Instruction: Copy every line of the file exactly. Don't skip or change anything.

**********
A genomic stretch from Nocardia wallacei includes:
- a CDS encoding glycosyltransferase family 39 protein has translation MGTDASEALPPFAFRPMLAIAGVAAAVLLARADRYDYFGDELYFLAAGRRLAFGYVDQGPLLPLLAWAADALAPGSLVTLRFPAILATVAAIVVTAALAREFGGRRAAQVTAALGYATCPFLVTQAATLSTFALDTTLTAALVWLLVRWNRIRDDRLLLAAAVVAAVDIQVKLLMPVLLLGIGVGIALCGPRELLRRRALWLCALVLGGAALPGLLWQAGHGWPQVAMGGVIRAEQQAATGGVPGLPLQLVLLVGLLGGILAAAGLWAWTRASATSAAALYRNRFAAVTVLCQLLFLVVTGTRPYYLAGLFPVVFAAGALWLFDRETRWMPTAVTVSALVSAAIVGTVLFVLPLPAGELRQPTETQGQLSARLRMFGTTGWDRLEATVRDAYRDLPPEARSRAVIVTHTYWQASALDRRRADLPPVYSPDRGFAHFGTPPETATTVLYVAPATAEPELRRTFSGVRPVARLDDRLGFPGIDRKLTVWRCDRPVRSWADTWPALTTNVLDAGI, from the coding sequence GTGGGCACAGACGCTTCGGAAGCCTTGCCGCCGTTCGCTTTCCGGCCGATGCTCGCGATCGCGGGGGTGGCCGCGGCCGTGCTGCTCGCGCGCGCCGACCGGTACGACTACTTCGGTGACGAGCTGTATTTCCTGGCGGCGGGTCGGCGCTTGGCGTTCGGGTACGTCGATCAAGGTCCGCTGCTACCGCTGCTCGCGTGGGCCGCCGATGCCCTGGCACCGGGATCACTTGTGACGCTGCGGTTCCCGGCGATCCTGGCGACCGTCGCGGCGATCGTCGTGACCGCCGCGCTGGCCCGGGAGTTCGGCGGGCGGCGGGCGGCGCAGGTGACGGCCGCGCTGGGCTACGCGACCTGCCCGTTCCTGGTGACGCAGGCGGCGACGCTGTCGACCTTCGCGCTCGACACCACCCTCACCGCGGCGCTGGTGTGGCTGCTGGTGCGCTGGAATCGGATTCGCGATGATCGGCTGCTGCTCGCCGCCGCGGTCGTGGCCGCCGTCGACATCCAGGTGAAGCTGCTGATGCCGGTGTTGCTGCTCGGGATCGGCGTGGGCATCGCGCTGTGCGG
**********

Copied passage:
A genomic stretch from Nocardia wallacei includes:
- a CDS encoding glycosyltransferase family 39 protein has translation MGTDASEALPPFAFRPMLAIAGVAAAVLLARADRYDYFGDELYFLAAGRRLAFGYVDQGPLLPLLAWAADALAPGSLVTLRFPAILATVAAIVVTAALAREFGGRRAAQVTAALGYATCPFLVTQAATLSTFALDTTLTAALVWLLVRWNRIRDDRLLLAAAVVAAVDIQVKLLMPVLLLGIGVGIALCGPRELLRRRALWLCALVLGGAALPGLLWQAGHGWPQVAMGGVIRAEQQAATGGVPGLPLQLVLLVGLLGGILAAAGLWAWTRASATSAAALYRNRFAAVTVLCQLLFLVVTGTRPYYLAGLFPVVFAAGALWLFDRETRWMPTAVTVSALVSAAIVGTVLFVLPLPAGELRQPTETQGQLSARLRMFGTTGWDRLEATVRDAYRDLPPEARSRAVIVTHTYWQASALDRRRADLPPVYSPDRGFAHFGTPPETATTVLYVAPATAEPELRRTFSGVRPVARLDDRLGFPGIDRKLTVWRCDRPVRSWADTWPALTTNVLDAGI, from the coding sequence GTGGGCACAGACGCTTCGGAAGCCTTGCCGCCGTTCGCTTTCCGGCCGATGCTCGCGATCGCGGGGGTGGCCGCGGCCGTGCTGCTCGCGCGCGCCGACCGGTACGACTACTTCGGTGACGAGCTGTATTTCCTGGCGGCGGGTCGGCGCTTGGCGTTCGGGTACGTCGATCAAGGTCCGCTGCTACCGCTGCTCGCGTGGGCCGCCGATGCCCTGGCACCGGGATCACTTGTGACGCTGCGGTTCCCGGCGATCCTGGCGACCGTCGCGGCGATCGTCGTGACCGCCGCGCTGGCCCGGGAGTTCGGCGGGCGGCGGGCGGCGCAGGTGACGGCCGCGCTGGGCTACGCGACCTGCCCGTTCCTGGTGACGCAGGCGGCGACGCTGTCGACCTTCGCGCTCGACACCACCCTCACCGCGGCGCTGGTGTGGCTGCTGGTGCGCTGGAATCGGATTCGCGATGATCGGCTGCTGCTCGCCGCCGCGGTCGTGGCCGCCGTCGACATCCAGGTGAAGCTGCTGATGCCGGTGTTGCTGCTCGGGATCGGCGTGGGCATCGCGCTGTGCGG